Everyone Gets Defensive Sometimes

Animals displaying bright coloration and patterning to warn away predators are known as “aposematic,” and include things like coral snakes, skunks, and poison dart frogs (Dendrobatidae). This “blue jeans frog” is bright red and blue as a warning to potential predators that it is very nasty-tasting and/or dangerous to their health… but doesn’t lend them any stealth abilities for avoiding curious and camera-laden humans.


Other fun facts about these frogs: they lay eggs in the leaf litter, fertilize them, allow them to hatch, and then carry the tadpoles on their backs high into the canopy, to deposit them in tiny pools of water caught in bromeliads. The mother will return to feed them every day until they are big enough to grow legs and leave the pools, somehow remembering each tadpole’s location, and providing them with the chemicals in their foods that they will need to retain their parents’ defensive poison.

Another type of animal defense involves not advertisement of unpalatability but simple hiding-in-plain-sight. Tent-making bats like the two species below chew along the midribs of big leaves, collapsing them down into little shelters. They hold on to the midribs with their tiny little feets, and nap through the day bathed in the green light coming through their tent walls. They also build decoy tents, with no bats inside, possibly to foil squirrel monkeys and other bat predators’ efforts to find their real hiding places.


These ones look like cotton balls. Way too cute.


Other interesting defense mechanisms we’ve seen in La Selva include: the armadillos, hard to photograph because they like to crawl around in the underbrush in the dark; fer de lance snakes with a very nasty bite to impart on anything foolish enough to tangle with them; and bullet ants, inch-long little boogers that are named for their ability to make you feel, for 24 full hours, as if you have been shot.


Then there are things like this tamandua (ant-eater) that see potential predators like us, squeak, and waddle over to a too-small tree in order to climb it slowly and cast timid and unhappy looks down at the scientists below. Not maybe as impressive a defense strategy… but still pretty adorable.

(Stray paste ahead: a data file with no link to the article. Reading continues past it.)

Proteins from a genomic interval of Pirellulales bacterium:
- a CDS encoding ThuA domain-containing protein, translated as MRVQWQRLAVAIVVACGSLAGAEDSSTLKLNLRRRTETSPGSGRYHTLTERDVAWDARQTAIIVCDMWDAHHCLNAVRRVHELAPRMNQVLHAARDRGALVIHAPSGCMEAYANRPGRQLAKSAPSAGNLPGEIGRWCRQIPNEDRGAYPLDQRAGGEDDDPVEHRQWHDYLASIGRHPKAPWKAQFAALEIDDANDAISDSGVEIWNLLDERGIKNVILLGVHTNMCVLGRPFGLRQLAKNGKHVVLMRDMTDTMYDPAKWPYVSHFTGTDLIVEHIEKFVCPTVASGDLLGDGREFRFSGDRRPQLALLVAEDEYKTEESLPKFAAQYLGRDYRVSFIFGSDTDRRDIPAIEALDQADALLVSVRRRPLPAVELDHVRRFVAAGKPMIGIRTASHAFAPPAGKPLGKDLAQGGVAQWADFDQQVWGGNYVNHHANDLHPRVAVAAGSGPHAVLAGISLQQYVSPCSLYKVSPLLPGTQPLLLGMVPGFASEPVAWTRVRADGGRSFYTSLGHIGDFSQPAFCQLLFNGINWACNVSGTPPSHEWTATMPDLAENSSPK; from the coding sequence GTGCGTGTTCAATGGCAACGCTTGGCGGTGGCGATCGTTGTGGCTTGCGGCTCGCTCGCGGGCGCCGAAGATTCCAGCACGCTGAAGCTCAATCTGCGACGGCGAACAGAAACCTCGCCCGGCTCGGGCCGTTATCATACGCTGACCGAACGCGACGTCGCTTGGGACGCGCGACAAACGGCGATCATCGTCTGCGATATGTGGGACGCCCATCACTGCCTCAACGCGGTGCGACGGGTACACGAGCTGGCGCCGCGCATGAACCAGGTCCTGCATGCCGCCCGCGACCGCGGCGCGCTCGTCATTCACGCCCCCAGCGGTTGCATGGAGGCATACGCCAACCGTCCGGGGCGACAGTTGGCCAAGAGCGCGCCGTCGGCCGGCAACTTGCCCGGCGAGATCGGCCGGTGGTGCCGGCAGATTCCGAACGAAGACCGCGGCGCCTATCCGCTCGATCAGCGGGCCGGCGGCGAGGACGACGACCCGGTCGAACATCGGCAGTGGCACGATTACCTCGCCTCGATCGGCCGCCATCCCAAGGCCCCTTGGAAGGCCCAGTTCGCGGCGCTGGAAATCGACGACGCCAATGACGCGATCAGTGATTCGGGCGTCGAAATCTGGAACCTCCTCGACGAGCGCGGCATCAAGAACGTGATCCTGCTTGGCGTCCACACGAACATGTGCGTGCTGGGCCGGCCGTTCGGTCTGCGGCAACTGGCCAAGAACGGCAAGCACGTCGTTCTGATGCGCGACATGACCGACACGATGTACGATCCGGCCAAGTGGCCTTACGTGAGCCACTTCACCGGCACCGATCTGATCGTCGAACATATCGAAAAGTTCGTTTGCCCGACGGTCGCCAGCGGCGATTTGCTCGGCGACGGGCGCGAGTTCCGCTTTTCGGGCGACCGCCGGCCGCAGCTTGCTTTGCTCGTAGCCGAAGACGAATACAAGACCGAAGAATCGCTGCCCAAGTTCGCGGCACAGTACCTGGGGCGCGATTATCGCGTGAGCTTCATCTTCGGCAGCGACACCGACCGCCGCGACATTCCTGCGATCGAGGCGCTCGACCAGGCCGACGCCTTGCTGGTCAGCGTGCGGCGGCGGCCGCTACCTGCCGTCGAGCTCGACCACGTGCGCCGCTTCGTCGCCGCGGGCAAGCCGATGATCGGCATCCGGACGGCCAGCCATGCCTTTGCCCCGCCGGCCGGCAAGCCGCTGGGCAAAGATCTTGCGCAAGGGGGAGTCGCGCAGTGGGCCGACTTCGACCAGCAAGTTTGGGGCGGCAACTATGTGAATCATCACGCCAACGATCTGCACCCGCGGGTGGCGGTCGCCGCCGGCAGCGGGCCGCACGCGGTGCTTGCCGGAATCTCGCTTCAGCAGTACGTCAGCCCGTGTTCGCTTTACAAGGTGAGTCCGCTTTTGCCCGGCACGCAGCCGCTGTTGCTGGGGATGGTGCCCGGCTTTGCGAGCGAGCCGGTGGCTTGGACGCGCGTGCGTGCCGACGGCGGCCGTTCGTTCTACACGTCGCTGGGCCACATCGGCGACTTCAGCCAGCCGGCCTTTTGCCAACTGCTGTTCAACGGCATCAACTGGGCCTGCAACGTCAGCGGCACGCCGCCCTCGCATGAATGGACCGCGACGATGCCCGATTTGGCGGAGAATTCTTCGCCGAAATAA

Everything is Green. Except When It’s Not.

Okay, finally going to be caught up to the present. Ish. I’ve got a huge backlog of things I want to tell you about- how can I encapsulate everything we’re doing (and how exhausted it makes me) in just a few pictures per day? We’re now in Monteverde, a beautiful cloud forest preserve on the continental divide of Central America. You can actually see both oceans at once from a certain point along the ridge.

Because of the constant winds and the moisture coming off of the seas, Monteverde is more or less constantly damp, especially as you climb the mountain upwards. From the field station here (a gorgeous, and to our minds luxurious building) you can climb trails that take you straight up the elevation and corresponding moisture gradient. This is really the most classically “jungle” spot we’ve been- everything competes for light and space, decomposition happens almost at the speed of light in order to keep every bit of nutrient in the cycle of life, green and brown vines hang from almost every tree and rock, and epiphytic bromeliads adorn tree branches and collect tiny pools of water in their leaves. 



It’s so much harder to see animal life here- apparently there are lots of Resplendent Quetzals (my spirit animal, remember?), ocelots, jaguars, tapirs, hummingbirds, butterflies, and frogs, but in the riot of dense green makes it so much harder to spot anything. Somehow, we managed to spot this little froggy, though it took me nearly a minute to find him in the leaves (we moved him for this picture, don’t get too impressed with your frog-spotting skills)!


Other than the occasional insect or bird, though, almost everything else is plants. And the plants don’t disappoint. More on them soon!